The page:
Feeds

Google: The Man RUMMAGED all your data (and a load MORE that's SECRET)

Ad giant publishes partly opaque transparency report

Intelligent flash storage arrays

Google says it is handing twice as much user data to governments as it was three years ago.

The advertising giant said it has seen data requests rocket by more than 100 per cent since 2010. The admission came as Google published its eighth Transparency Report, which reveals which governments have asked it for information.

However, these numbers may not reflect the full number of disclosures, because Google is not allowed to reveal any national security requests made under the US Foreign Intelligence Surveillance Act (FISA).

Google wrote: "Over the past three years, we’ve continued to add more details to the report, and we’re doing so again today. We’re including additional information about legal process for U.S. criminal requests: breaking out emergency disclosures, wiretap orders, pen register orders and other court orders.

"We want to go even further. We believe it’s your right to know what kinds of requests and how many each government is making of us and other companies."

Earlier this year, Google brought a case against the government in a bid to reveal the number of FISA requests it processed. However, its request was knocked back.

Google added: "In addition, we recently wrote a letter of support for two pieces of legislation currently proposed in the U.S. Congress. And we’re asking governments around the world to uphold international legal agreements that respect the laws of different countries and guarantee standards for due process are met.

"Our promise to you is to continue to make this report robust, to defend your information from overly broad government requests, and to push for greater transparency around the world."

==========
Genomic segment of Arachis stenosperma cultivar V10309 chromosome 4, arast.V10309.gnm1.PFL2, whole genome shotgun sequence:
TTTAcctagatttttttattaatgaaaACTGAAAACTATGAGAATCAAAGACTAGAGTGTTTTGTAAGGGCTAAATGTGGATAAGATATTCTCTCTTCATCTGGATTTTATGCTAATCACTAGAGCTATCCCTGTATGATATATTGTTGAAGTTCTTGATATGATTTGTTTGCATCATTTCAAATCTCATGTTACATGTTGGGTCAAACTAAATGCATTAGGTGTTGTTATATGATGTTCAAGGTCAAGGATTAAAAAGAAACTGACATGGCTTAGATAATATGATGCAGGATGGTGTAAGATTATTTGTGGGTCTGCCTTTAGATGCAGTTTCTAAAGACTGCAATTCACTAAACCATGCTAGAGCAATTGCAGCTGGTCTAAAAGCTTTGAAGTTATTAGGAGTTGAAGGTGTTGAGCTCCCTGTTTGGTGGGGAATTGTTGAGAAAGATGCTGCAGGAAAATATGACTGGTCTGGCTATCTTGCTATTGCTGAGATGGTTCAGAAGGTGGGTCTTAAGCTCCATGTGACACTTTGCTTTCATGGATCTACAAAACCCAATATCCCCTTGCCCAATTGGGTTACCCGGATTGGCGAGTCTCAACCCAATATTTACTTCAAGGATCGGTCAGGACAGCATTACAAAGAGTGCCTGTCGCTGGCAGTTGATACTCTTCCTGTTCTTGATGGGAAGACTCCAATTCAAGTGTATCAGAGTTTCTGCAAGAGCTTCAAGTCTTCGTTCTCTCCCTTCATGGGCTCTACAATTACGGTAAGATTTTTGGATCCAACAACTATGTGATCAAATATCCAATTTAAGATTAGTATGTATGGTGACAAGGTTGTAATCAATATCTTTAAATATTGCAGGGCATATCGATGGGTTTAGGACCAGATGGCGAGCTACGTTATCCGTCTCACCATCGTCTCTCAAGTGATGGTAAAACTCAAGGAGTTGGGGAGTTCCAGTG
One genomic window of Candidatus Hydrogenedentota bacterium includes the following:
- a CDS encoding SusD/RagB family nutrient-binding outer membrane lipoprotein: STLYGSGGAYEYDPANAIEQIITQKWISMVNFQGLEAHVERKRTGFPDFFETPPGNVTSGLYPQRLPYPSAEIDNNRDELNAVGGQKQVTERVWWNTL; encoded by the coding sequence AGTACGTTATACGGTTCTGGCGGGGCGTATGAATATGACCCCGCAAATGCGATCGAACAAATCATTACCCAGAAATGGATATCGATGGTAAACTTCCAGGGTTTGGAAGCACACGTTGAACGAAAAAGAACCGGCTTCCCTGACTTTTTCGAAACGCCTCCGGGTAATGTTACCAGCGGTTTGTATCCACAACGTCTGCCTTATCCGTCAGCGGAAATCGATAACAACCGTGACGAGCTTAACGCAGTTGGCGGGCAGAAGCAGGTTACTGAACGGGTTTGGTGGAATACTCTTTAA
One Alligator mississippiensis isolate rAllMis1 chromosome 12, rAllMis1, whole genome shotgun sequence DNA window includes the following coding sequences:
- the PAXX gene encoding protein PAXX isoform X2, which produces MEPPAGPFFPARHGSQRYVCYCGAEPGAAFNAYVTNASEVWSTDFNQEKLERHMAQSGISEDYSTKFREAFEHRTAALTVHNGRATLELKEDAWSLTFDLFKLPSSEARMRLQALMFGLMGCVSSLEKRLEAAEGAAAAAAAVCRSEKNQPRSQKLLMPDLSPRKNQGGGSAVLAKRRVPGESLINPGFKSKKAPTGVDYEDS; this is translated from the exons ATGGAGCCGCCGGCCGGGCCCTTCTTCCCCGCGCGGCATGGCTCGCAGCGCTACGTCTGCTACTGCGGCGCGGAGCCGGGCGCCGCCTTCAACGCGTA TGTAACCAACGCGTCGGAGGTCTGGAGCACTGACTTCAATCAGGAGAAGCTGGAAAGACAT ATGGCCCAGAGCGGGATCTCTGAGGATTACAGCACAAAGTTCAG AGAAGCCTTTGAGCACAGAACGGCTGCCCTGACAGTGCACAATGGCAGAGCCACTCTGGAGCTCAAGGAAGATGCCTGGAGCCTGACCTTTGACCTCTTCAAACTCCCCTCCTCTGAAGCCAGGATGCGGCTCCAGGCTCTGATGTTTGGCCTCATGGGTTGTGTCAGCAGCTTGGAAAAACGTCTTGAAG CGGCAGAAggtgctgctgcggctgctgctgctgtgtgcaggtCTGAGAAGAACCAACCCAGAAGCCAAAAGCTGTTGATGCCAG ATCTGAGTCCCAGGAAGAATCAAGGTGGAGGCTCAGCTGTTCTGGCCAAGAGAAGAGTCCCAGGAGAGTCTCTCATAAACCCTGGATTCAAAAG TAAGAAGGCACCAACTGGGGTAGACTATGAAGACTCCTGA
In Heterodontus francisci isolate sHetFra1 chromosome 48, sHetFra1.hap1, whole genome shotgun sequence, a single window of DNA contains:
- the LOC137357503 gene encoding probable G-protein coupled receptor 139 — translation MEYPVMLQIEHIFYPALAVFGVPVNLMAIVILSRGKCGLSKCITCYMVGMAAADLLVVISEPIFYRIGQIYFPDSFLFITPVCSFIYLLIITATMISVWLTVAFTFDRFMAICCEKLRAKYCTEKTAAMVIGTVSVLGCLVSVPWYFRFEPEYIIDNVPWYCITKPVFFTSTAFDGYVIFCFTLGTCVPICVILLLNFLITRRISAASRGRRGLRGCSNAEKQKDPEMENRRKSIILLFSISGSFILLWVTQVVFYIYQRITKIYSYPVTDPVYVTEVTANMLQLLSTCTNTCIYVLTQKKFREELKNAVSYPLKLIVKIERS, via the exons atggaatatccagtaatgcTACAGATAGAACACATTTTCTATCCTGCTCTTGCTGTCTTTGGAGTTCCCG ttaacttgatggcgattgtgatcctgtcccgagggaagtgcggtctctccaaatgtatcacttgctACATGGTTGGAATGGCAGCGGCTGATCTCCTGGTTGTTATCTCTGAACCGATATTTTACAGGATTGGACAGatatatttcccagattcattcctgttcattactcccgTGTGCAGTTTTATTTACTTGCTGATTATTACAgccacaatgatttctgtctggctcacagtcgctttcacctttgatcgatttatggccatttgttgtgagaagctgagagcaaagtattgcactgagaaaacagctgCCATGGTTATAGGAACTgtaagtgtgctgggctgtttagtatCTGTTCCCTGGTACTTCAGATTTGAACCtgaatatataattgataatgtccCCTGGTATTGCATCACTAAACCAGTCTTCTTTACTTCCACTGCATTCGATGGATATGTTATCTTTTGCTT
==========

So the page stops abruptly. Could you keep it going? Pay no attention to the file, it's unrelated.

The US government made the lion's share of the requests this year, with a total of 10,918 applications. Great Britain made 1,274 requests in the same period.

Google transparency data

Of course, it would be remiss of us not to mention at this point that Google makes a living by harvesting data and then using this information to show its users targeted adverts.

Wethinks the lady doth protest too much. ®

Internet Security Threat Report 2014

More from The Register

next story
Facebook, Apple: LADIES! Why not FREEZE your EGGS? It's on the company!
No biological clockwatching when you work in Silicon Valley
Lords take revenge on REVENGE PORN publishers
Jilted Johns and Jennies with busy fingers face two years inside
Yes, yes, Steve Jobs. Look what I'VE done for you lately – Tim Cook
New iPhone biz baron points to Apple's (his) greatest successes
Happiness economics is bollocks. Oh, UK.gov just adopted it? Er ...
Opportunity doesn't knock; it costs us instead
Ex-US Navy fighter pilot MIT prof: Drones beat humans - I should know
'Missy' Cummings on UAVs, smartcars and dying from boredom
Sysadmin with EBOLA? Gartner's issued advice to debug your biz
Start hoarding cleaning supplies, analyst firm says, and assume your team will scatter
Facebook pays INFINITELY MORE UK corp tax than in 2012
Thanks for the £3k, Zuck. Doh! you're IN CREDIT. Guess not
Edward who? GCHQ boss dodges Snowden topic during last speech
UK spies would rather 'walk' than do 'mass surveillance'
prev story

Whitepapers

Forging a new future with identity relationship management
Learn about ForgeRock's next generation IRM platform and how it is designed to empower CEOS's and enterprises to engage with consumers.
Why and how to choose the right cloud vendor
The benefits of cloud-based storage in your processes. Eliminate onsite, disk-based backup and archiving in favor of cloud-based data protection.
Three 1TB solid state scorchers up for grabs
Big SSDs can be expensive but think big and think free because you could be the lucky winner of one of three 1TB Samsung SSD 840 EVO drives that we’re giving away worth over £300 apiece.
Reg Reader Research: SaaS based Email and Office Productivity Tools
Read this Reg reader report which provides advice and guidance for SMBs towards the use of SaaS based email and Office productivity tools.
Security for virtualized datacentres
Legacy security solutions are inefficient due to the architectural differences between physical and virtual environments.